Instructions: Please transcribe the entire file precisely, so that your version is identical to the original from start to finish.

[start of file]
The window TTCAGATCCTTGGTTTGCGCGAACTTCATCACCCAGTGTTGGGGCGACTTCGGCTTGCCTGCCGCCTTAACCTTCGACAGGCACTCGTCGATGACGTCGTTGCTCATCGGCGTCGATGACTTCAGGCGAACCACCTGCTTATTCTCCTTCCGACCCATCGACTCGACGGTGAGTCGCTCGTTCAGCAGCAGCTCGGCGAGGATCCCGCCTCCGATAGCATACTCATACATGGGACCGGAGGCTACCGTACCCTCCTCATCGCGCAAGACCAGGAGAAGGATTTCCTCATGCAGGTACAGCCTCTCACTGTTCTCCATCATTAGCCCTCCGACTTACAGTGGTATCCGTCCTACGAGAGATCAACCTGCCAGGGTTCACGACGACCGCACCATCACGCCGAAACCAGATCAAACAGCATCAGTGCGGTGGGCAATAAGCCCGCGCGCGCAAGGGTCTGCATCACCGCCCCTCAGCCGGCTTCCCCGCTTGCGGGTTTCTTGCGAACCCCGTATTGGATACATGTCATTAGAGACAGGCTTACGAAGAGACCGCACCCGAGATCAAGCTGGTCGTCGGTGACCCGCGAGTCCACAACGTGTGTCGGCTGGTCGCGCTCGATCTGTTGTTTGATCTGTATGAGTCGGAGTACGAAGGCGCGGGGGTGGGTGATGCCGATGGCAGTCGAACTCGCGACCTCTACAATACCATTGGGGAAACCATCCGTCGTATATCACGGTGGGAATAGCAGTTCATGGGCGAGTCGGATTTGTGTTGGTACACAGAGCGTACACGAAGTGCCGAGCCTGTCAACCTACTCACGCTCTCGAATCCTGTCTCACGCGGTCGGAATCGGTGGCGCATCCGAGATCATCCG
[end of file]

The window TTCAGATCCTTGGTTTGCGCGAACTTCATCACCCAGTGTTGGGGCGACTTCGGCTTGCCTGCCGCCTTAACCTTCGACAGGCACTCGTCGATGACGTCGTTGCTCATCGGCGTCGATGACTTCAGGCGAACCACCTGCTTATTCTCCTTCCGACCCATCGACTCGACGGTGAGTCGCTCGTTCAGCAGCAGCTCGGCGAGGATCCCGCCTCCGATAGCATACTCATACATGGGACCGGAGGCTACCGTACCCTCCTCATCGCGCAAGACCAGGAGAAGGATTTCCTCATGCAGGTACAGCCTCTCACTGTTCTCCATCATTAGCCCTCCGACTTACAGTGGTATCCGTCCTACGAGAGATCAACCTGCCAGGGTTCACGACGACCGCACCATCACGCCGAAACCAGATCAAACAGCATCAGTGCGGTGGGCAATAAGCCCGCGCGCGCAAGGGTCTGCATCACCGCCCCTCAGCCGGCTTCCCCGCTTGCGGGTTTCTTGCGAACCCCGTATTGGATACATGTCATTAGAGACAGGCTTACGAAGAGACCGCACCCGAGATCAAGCTGGTCGTCGGTGACCCGCGAGTCCACAACGTGTGTCGGCTGGTCGCGCTCGATCTGTTGTTTGATCTGTATGAGTCGGAGTACGAAGGCGCGGGGGTGGGTGATGCCGATGGCAGTCGAACTCGCGACCTCTACAATACCATTGGGGAAACCATCCGTCGTATATCACGGTGGGAATAGCAGTTCATGGGCGAGTCGGATTTGTGTTGGTACACAGAGCGTACACGAAGTGCCGAGCCTGTCAACCTACTCACGCTCTCGAATCCTGTCTCACGCGGTCGGAATCGGTGGCGCATCCGAGATCATCCG